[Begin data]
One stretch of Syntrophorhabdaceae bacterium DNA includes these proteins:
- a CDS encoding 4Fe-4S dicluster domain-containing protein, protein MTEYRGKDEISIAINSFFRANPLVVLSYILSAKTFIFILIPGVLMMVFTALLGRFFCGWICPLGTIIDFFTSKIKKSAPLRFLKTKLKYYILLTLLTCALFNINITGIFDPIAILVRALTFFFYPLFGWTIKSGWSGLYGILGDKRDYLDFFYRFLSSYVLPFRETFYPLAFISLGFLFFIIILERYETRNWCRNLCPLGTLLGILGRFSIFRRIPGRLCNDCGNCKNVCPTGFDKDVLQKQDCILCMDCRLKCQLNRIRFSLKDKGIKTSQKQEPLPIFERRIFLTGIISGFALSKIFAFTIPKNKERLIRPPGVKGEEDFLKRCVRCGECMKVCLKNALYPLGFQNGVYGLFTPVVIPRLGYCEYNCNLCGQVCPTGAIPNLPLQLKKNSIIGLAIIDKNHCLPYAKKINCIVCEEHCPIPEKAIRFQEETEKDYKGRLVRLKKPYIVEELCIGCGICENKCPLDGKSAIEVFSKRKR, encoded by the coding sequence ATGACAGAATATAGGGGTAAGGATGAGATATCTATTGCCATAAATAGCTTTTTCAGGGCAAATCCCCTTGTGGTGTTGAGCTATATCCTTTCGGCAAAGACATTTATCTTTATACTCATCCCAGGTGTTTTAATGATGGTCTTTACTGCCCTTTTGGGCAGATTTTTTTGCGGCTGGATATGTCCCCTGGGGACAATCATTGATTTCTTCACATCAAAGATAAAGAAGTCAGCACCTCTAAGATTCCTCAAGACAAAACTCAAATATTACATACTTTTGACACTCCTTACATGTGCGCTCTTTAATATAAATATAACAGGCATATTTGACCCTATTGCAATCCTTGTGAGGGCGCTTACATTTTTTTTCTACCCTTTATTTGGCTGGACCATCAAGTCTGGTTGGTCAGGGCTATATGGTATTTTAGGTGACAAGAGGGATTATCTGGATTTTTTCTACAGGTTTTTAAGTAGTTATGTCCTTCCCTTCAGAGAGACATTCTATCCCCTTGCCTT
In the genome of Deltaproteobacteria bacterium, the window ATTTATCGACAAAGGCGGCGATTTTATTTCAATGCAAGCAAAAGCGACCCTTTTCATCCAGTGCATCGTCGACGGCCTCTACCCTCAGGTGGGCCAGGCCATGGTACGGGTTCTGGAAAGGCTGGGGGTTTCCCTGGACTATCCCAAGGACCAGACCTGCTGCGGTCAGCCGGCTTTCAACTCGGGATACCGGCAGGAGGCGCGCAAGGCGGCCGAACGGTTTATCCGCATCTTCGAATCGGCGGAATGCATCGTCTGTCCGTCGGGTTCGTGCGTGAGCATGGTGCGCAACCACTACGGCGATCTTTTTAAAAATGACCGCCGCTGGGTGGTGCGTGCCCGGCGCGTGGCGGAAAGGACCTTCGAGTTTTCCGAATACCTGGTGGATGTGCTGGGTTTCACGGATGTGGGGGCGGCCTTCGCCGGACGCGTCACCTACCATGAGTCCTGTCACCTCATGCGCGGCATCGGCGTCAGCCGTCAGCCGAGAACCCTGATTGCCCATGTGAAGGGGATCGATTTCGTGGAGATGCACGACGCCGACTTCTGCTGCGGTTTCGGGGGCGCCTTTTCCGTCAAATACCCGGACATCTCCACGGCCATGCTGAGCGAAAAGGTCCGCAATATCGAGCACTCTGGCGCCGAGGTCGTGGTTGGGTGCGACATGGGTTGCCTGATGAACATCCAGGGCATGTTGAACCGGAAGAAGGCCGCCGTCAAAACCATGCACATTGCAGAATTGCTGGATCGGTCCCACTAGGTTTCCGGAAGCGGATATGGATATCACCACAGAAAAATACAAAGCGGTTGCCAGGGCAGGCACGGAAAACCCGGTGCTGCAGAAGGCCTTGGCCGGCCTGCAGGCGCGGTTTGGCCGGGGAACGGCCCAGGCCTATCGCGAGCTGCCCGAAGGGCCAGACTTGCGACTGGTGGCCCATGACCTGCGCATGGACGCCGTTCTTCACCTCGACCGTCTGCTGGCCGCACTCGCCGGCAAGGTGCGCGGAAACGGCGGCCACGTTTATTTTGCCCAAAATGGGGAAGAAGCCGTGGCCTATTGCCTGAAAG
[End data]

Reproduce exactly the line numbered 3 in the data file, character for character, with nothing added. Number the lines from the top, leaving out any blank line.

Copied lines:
In the genome of Deltaproteobacteria bacterium, the window ATTTATCGACAAAGGCGGCGATTTTATTTCAATGCAAGCAAAAGCGACCCTTTTCATCCAGTGCATCGTCGACGGCCTCTACCCTCAGGTGGGCCAGGCCATGGTACGGGTTCTGGAAAGGCTGGGGGTTTCCCTGGACTATCCCAAGGACCAGACCTGCTGCGGTCAGCCGGCTTTCAACTCGGGATACCGGCAGGAGGCGCGCAAGGCGGCCGAACGGTTTATCCGCATCTTCGAATCGGCGGAATGCATCGTCTGTCCGTCGGGTTCGTGCGTGAGCATGGTGCGCAACCACTACGGCGATCTTTTTAAAAATGACCGCCGCTGGGTGGTGCGTGCCCGGCGCGTGGCGGAAAGGACCTTCGAGTTTTCCGAATACCTGGTGGATGTGCTGGGTTTCACGGATGTGGGGGCGGCCTTCGCCGGACGCGTCACCTACCATGAGTCCTGTCACCTCATGCGCGGCATCGGCGTCAGCCGTCAGCCGAGAACCCTGATTGCCCATGTGAAGGGGATCGATTTCGTGGAGATGCACGACGCCGACTTCTGCTGCGGTTTCGGGGGCGCCTTTTCCGTCAAATACCCGGACATCTCCACGGCCATGCTGAGCGAAAAGGTCCGCAATATCGAGCACTCTGGCGCCGAGGTCGTGGTTGGGTGCGACATGGGTTGCCTGATGAACATCCAGGGCATGTTGAACCGGAAGAAGGCCGCCGTCAAAACCATGCACATTGCAGAATTGCTGGATCGGTCCCACTAGGTTTCCGGAAGCGGATATGGATATCACCACAGAAAAATACAAAGCGGTTGCCAGGGCAGGCACGGAAAACCCGGTGCTGCAGAAGGCCTTGGCCGGCCTGCAGGCGCGGTTTGGCCGGGGAACGGCCCAGGCCTATCGCGAGCTGCCCGAAGGGCCAGACTTGCGACTGGTGGCCCATGACCTGCGCATGGACGCCGTTCTTCACCTCGACCGTCTGCTGGCCGCACTCGCCGGCAAGGTGCGCGGAAACGGCGGCCACGTTTATTTTGCCCAAAATGGGGAAGAAGCCGTGGCCTATTGCCTGAAAG